Recently, I was out with two (male) friends of mine. The subject of relationships inevitably came up, and I made a comment that led one friend to note, “That’s a very feminist stance on dating.”
My other friend immediately turned to me and replied, “But…you’re not a feminist.”
A feminist is someone who is concerned with the rights, interests, and legal protection of women. That’s it. While there are a whole host of different movements, theories, and opinions that fall under the umbrella definition of “feminism”, fundamentally the word signifies a belief in (as trusty Merriam-Webster puts it) “the political, economic, and social equality of the sexes”.
Yet the word has been appropriated to mean any number of things, many of them pejorative. It is frequently–especially in pop culture–attached to portrayals of man-hating, granola-eating “womyn” who refuse to shave their legs. Just think of the character in Legally Blonde who wants Harvard to start calling its terms “ovesters”. (Incidentally, “semester” is derived from the Latin “semestris”, meaning a six month period–nothing to do with semen!)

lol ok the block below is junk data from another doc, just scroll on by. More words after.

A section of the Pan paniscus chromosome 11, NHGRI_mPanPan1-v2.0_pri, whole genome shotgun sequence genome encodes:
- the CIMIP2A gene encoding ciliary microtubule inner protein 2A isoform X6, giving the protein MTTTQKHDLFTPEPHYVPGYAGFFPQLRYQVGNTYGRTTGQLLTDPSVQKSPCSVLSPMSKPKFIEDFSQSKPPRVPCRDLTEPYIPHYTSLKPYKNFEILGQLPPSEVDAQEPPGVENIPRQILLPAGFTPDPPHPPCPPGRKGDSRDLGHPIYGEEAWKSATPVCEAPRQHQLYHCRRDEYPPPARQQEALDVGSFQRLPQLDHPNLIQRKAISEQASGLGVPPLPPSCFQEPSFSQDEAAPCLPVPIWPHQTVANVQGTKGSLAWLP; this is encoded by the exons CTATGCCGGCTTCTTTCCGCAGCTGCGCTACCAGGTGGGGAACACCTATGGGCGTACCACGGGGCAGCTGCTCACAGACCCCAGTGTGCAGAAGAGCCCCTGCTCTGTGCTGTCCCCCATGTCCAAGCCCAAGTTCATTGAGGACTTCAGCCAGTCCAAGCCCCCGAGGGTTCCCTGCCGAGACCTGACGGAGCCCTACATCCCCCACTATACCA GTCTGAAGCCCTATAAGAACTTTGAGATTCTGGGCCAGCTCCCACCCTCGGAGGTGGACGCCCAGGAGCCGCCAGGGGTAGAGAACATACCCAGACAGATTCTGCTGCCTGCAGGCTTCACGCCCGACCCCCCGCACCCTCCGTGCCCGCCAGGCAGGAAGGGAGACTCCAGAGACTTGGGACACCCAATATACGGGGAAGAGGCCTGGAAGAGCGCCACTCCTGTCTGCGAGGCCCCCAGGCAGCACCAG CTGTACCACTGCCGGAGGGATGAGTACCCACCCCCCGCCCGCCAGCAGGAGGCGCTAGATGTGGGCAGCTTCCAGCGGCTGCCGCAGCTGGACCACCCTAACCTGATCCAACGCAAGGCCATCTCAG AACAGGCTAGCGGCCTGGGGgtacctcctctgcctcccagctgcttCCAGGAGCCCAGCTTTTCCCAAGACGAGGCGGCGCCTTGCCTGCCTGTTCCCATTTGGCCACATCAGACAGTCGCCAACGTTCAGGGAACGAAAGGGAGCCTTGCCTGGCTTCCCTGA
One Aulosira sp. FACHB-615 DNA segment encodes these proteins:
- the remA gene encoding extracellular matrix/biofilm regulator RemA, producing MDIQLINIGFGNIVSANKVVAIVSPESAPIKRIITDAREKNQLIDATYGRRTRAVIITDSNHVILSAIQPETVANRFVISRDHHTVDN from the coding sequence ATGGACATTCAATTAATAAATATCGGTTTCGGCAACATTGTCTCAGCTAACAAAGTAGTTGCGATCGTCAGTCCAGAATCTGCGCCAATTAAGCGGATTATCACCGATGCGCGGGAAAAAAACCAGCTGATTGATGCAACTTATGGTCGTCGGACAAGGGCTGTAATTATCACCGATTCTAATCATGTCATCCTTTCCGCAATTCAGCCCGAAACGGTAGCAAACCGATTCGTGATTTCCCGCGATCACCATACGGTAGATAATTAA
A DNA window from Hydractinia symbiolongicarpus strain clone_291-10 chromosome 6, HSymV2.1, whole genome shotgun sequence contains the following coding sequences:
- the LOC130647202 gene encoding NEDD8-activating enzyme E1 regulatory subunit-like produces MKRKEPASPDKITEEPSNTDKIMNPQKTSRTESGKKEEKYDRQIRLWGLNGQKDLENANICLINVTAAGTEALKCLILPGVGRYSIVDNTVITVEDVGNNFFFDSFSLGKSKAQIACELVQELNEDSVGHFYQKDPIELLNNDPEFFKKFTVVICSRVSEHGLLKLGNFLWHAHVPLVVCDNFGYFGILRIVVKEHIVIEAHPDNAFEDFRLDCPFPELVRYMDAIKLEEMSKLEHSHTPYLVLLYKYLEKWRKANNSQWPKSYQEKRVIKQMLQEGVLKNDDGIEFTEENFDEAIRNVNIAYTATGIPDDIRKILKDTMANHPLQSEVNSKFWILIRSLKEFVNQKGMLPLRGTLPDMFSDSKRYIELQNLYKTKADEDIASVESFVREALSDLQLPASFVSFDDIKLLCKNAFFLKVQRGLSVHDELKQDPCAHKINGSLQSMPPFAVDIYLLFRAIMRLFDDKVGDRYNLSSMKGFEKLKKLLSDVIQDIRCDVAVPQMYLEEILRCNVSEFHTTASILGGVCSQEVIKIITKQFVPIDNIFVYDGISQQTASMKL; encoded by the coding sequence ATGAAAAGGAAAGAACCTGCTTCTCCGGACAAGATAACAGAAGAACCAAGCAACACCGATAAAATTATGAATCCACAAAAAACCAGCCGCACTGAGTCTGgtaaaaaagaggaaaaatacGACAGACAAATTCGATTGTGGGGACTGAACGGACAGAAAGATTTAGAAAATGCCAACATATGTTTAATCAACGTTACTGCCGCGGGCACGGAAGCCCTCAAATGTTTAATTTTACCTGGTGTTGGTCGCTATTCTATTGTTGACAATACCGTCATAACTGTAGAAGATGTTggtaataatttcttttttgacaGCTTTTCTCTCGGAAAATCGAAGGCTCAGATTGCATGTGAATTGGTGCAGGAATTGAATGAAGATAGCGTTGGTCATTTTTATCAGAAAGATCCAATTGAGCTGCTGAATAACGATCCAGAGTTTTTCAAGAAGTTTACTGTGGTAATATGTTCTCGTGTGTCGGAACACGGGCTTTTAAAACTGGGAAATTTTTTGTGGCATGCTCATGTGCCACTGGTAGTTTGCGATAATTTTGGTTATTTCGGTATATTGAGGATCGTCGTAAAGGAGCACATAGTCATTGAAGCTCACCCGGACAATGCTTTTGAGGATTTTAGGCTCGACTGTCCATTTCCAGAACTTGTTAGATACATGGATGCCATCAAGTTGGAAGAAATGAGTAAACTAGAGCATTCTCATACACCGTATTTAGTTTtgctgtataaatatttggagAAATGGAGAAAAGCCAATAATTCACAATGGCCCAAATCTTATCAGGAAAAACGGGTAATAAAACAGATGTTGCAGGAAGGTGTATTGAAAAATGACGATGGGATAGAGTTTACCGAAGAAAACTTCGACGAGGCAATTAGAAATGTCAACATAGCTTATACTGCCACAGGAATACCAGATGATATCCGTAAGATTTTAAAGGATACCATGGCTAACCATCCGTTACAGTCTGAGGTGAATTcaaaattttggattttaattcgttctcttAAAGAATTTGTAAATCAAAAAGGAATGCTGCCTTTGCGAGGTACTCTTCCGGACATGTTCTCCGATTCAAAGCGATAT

Why has a word for someone who defends the rights of themselves and/or others become an insult? Why did my friend assume I wasn’t a feminist just because I’m not a walking stereotype?
Shouldn’t the majority of educated, aware, compassionate people be feminists almost by default? Wouldn’t it be nice if more men wore these shirts (and didn’t look as surprised by the message as that male model does)?
Of course, we can always turn to Reverend Pat Robertson for his sage thoughts on the matter:
“Feminism encourages women to leave their husbands, kill their children, practice witchcraft, destroy capitalism, and become lesbians.”